Both sides must share pain

Published 11:58 pm Friday, December 14, 2012

If Americans are less than confident, slightly confused and even a little angry with the political narrative they are hearing about the “fiscal cliff,” they have every reason to be.

The fiscal cliff is a politically-created crisis resulting from two separate legislative undertakings. In December of 2010, Congress passed and President Obama signed the “Tax Relief, Unemployment Insurance Reauthorization, and Job Creation Act of 2010.” In short, this legislation temporarily extended, among other items, a number of tax provisions including the so-called “Bush tax cuts,” retained unemployment insurance expansions and reduced the employees’ portion of the Social Security payroll tax by two percent. The extension of many of those tax reductions is scheduled to expire on Dec. 31, 2012.

Less than a year later, the President and Congress agreed to the “Budget Control Act of 2011.” In what amounted to a high-stakes game of chicken, America’s political leadership agreed to cut spending by $1.2 trillion over 10 years, through an agreement by the Joint Select Committee on Deficit Reduction or through automatic across-the-board spending cuts known as sequestration. The Budget Control Act also authorized an increase in the federal debt ceiling which currently stands at $16.394 trillion. Not surprisingly, the committee approach failed. As a result, sequestration will be ordered on Jan. 2, 2013, unless there is further legislative action. To make matters worse, with $16.366 trillion in current debt, the federal government will likely hit the debt ceiling in short order.

The tax increases, spending cuts, and the debt limit issue have been bundled together by politicians and the media to form the “fiscal cliff.” The fear is that the combination of $109.3 billion in expected spending cuts and significant tax increases next year could ultimately send the American economy into another recession. The potential downgrade to the U.S. credit rating due to either failing to reach a compromise or further increasing the federal debt ceiling makes the issue even more complicated.

Most politicians and the media fail to explain how the “fiscal cliff” came about, and perhaps worse, they decline to provide a context. Essentially Democrat and Republican political leadership are at loggerheads over how to cut $1.2 trillion from the federal budget over 10 years. At the same time, those politicians waxing poetically about the “fiscal cliff” have spent more than $1.2 trillion each year for the last four years.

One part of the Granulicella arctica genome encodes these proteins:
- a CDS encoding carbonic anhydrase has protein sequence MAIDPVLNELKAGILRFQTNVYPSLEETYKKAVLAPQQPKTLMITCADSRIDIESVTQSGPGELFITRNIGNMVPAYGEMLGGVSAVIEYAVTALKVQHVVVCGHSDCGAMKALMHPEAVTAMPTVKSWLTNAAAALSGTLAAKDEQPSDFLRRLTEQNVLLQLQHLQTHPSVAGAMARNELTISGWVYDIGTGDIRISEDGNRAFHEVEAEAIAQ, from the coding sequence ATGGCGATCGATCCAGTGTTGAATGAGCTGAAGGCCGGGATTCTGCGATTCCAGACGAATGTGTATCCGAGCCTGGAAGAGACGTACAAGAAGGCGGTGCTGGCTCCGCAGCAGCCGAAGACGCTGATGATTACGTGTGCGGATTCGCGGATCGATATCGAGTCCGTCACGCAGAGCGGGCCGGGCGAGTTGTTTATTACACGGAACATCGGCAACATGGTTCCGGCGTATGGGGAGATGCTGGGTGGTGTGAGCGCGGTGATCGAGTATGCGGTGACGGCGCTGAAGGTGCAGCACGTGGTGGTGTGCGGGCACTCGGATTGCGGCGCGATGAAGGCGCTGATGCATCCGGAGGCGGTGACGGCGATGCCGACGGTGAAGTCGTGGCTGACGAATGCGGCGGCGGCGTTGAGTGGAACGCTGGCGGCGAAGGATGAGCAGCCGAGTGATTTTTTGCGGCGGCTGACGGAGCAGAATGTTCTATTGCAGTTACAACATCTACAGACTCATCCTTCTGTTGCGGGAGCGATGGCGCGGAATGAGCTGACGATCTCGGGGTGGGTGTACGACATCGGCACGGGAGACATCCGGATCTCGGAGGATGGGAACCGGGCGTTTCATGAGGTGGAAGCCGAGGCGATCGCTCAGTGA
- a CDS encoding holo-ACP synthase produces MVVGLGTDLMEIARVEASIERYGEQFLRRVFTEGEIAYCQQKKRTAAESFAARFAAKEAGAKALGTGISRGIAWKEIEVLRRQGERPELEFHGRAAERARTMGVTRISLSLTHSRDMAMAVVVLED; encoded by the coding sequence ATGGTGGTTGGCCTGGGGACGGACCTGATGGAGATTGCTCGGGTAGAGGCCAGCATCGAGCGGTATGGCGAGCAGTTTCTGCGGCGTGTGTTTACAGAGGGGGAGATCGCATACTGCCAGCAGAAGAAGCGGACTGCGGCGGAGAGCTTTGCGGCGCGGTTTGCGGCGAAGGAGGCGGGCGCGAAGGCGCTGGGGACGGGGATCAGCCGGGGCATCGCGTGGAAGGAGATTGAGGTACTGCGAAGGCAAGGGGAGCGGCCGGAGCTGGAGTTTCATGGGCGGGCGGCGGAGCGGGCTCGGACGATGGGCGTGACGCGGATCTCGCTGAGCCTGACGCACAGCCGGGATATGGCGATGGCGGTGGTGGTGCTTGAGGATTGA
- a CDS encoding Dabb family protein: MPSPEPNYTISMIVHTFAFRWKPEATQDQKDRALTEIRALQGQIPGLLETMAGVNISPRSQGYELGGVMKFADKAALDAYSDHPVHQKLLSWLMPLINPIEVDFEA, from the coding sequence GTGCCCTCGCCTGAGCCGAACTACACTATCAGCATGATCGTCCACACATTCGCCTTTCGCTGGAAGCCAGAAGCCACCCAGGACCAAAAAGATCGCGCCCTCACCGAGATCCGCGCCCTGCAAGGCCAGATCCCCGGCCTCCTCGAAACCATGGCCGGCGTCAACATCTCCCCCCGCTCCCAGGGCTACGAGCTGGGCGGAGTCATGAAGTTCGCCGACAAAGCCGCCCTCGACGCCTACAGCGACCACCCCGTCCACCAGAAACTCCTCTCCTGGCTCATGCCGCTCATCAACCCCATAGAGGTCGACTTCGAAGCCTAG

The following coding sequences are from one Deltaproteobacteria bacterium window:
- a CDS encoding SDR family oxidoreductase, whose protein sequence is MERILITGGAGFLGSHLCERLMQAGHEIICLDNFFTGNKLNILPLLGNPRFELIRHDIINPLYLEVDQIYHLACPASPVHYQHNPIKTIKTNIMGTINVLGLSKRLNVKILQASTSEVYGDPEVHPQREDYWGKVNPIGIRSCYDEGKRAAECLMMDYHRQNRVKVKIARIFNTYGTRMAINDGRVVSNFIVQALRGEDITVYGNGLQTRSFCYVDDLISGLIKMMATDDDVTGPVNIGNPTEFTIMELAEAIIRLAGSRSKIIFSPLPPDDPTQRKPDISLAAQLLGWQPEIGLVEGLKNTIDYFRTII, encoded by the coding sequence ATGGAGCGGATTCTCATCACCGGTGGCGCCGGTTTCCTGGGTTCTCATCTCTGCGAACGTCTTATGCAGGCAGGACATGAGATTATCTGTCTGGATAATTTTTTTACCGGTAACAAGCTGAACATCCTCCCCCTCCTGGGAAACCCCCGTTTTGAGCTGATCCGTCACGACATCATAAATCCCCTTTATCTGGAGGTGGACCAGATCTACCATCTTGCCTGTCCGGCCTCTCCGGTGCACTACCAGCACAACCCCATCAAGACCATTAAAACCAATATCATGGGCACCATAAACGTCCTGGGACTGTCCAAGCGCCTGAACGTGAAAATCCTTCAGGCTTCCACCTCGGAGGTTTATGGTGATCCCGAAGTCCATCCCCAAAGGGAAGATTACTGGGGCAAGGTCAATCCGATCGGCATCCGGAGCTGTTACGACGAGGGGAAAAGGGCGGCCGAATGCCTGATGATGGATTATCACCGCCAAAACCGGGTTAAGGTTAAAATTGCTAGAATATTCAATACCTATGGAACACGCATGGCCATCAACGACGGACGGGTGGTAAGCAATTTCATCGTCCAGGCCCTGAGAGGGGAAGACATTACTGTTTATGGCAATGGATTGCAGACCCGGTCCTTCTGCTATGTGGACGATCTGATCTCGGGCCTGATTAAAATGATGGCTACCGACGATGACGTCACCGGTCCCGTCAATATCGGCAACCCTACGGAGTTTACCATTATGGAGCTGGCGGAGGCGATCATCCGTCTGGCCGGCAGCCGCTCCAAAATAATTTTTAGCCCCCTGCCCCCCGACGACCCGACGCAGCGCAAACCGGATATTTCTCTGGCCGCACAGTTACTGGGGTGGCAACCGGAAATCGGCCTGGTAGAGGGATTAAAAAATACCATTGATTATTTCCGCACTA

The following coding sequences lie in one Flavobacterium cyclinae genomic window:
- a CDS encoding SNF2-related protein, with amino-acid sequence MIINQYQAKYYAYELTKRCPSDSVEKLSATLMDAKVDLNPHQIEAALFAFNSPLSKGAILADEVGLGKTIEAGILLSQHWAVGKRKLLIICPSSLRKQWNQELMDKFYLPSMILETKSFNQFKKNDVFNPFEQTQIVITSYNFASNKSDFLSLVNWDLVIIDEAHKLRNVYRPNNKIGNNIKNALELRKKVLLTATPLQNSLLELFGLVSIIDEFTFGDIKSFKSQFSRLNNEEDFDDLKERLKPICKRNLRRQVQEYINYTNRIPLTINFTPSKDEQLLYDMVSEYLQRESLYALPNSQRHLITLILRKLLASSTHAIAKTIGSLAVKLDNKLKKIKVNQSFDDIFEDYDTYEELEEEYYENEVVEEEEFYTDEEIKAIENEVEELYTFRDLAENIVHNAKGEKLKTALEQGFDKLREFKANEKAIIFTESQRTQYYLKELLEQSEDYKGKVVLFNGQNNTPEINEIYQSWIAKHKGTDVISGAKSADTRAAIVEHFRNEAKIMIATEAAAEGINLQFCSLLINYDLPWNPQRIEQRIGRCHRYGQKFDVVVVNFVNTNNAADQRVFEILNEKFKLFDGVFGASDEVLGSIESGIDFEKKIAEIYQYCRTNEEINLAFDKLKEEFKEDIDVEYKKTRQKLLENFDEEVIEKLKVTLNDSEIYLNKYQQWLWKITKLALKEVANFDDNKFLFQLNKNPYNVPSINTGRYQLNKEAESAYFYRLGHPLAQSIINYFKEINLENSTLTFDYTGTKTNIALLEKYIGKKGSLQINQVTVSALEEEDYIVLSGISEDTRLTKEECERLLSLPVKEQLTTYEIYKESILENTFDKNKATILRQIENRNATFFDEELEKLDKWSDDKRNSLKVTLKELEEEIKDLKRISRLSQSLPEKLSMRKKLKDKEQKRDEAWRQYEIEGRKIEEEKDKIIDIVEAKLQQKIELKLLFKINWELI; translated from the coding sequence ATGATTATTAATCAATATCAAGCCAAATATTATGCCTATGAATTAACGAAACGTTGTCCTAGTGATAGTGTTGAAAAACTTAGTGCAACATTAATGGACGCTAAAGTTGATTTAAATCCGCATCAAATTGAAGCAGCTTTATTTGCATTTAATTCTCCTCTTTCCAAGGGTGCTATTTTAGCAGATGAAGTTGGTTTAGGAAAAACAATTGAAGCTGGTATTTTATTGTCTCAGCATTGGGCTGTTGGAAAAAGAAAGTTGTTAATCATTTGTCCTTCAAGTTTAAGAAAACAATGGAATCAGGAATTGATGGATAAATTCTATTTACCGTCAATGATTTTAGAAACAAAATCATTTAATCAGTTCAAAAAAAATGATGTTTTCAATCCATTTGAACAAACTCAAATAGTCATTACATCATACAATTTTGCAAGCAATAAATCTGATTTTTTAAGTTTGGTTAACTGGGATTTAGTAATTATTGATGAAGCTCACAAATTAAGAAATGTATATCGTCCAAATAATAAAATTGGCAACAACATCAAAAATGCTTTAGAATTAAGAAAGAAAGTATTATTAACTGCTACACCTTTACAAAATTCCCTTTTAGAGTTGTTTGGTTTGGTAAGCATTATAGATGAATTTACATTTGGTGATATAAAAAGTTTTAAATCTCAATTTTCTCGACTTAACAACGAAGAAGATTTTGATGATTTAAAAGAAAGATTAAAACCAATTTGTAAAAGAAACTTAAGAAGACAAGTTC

Bipartisan irresponsible spending is driving America’s fiscal problems. A review of federal tax and budgetary numbers reveals spending that is so far detached from tax revenues that even confiscatory tax increases on the wealthiest Americans would fail to balance the budget. If the government demanded ALL of the taxable income from tax returns with adjusted gross income of $200 thousand or more, Washington still would have produced a deficit in excess of $215 billion in 2009.

President Obama’s proposed budget notes that taxing high-income earners and increasing the estate tax would generate less than $100 billion a year in revenues. That sounds like a lot of money…until it is compared to the borrowed money Washington currently spends each year.

Washington already spends far more money than it takes in. Without hard, meaningful spending caps and reductions, sending more tax dollars to D.C. politicians will be about as successful at reducing the deficit as trying to douse a fire with gasoline.

Sequestration may be an interesting starting point. The cuts, while again paling in comparison to current spending, are equally offensive to both sides of the political spectrum. While many Republicans loathe cuts to defense spending, Democrats bemoan the equally-allocated non-defense discretionary cuts. In many respects, sequestration is the purest embodiment of the concept of “shared sacrifice” because both sides believe it to be an equally awful bargain.

Cameron Smith is policy director for the Alabama Policy Institute.